There are still no clear answers on the inflation debate at the moment
The market is looking rather unremarkable for now and the key factor that is influencing that is arguably the bond market as Treasuries are continuing to show little conviction to do anything amid the debate on inflation.
Bond traders remain rather on the fence and unsettled and that sentiment is also reverberating across other asset classes for the most part as well.
10-year Treasury yields are keeping in and around 1.60% with little conviction to run lower with the floor being closer to 1.50% but lacking any poise to chase higher as well, with a ceiling closer to 1.70% and then 1.75%.
The latter in particular highlights that the Fed is still doing its job in keeping market expectations on inflation at bay. Policymakers continue to stick with the ‘transitory’ narrative, adding that they are looking towards labour market indicators as well.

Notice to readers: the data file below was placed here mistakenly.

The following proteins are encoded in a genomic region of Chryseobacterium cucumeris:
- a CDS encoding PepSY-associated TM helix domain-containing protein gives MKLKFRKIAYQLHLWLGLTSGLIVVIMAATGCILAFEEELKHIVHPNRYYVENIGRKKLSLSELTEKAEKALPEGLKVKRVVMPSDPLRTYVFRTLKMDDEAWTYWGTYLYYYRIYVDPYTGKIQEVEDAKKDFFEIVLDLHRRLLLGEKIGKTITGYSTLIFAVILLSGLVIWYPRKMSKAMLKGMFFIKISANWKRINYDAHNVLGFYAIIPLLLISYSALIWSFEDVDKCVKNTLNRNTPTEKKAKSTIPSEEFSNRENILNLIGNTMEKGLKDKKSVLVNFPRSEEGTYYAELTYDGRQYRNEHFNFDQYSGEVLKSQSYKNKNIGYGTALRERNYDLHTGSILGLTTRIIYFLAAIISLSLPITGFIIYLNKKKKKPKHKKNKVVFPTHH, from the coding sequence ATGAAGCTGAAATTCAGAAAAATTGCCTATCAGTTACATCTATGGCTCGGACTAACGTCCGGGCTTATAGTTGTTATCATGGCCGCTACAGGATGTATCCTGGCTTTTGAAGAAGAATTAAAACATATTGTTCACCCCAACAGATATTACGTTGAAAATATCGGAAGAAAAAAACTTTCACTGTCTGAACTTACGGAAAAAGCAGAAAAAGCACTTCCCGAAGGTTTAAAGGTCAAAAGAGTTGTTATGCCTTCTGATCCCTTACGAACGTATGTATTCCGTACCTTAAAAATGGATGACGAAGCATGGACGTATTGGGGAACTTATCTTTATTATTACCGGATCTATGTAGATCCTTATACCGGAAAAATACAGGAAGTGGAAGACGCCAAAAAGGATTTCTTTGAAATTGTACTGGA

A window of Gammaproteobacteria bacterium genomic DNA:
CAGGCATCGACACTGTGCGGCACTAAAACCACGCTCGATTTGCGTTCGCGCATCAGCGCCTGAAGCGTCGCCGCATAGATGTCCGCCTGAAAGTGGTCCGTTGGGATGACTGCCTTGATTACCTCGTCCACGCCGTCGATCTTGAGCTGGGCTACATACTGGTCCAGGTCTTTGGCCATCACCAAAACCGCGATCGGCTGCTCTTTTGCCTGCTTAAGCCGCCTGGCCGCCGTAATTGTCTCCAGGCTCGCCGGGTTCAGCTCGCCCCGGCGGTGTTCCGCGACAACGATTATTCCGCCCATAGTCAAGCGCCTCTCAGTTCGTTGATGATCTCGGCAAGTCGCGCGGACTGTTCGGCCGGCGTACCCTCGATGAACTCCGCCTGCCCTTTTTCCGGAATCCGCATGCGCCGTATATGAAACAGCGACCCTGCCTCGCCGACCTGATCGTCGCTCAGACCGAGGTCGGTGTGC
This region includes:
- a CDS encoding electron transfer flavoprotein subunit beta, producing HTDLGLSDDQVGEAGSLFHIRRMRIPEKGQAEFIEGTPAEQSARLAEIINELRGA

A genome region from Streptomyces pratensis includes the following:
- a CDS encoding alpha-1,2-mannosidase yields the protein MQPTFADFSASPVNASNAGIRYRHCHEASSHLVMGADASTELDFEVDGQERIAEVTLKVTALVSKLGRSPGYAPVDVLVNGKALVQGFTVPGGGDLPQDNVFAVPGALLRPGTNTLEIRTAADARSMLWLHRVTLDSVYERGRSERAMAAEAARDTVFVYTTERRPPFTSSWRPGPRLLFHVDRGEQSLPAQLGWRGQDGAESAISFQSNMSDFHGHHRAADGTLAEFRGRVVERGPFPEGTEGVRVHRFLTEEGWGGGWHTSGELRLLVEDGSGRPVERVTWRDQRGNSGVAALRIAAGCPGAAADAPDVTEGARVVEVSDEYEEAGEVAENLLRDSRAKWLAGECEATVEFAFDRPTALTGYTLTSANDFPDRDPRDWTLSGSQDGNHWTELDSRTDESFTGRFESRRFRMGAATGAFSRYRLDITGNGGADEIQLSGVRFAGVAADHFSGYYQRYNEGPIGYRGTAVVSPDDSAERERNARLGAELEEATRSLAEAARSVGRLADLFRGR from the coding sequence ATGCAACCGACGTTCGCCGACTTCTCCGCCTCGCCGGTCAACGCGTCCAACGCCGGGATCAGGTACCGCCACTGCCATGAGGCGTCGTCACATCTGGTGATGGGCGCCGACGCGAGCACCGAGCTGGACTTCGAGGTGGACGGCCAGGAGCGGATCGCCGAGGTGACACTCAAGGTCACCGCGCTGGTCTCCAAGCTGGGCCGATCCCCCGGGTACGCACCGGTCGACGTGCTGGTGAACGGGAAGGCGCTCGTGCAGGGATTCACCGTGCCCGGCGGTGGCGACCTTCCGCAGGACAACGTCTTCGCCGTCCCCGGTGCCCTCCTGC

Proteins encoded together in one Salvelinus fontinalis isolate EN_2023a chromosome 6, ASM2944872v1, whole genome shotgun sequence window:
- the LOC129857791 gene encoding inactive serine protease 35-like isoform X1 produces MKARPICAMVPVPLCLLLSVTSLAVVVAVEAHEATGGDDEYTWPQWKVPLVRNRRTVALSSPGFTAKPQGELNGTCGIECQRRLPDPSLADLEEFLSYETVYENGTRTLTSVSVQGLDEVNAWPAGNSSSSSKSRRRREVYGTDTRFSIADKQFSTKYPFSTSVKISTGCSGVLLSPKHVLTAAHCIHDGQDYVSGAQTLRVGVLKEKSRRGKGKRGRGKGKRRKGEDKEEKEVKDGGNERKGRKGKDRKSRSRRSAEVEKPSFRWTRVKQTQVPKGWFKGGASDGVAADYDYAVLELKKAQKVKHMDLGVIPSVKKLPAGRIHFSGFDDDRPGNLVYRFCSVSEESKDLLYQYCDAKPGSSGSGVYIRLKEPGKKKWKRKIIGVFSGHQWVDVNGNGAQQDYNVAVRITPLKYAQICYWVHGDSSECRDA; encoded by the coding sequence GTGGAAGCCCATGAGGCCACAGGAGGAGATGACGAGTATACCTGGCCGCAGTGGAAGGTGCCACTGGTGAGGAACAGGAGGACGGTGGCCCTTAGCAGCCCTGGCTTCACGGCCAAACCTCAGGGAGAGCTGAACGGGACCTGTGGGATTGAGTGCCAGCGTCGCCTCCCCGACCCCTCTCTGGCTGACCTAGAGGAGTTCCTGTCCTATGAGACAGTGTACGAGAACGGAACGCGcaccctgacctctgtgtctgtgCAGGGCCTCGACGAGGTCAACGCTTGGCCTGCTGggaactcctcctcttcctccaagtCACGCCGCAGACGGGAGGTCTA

That puts quite a bit of emphasis on this week’s non-farm payrolls report on Friday.
However, I wouldn’t expect that to change underlying developments in the market for now. Higher input cost inflation due to supply constraints is going to be a persistent issue for many months to follow, perhaps even until next year.
As much as that will arguably balance itself out once demand conditions return to being more normal, what and when exactly that will be considering the global virus situation is still a rather massive unknown for everyone in the market – not just policymakers.
Market participants are still looking towards a potential Jackson Hole pivot by the Fed so don’t expect this middling tone in Treasuries to persist for too long in any case.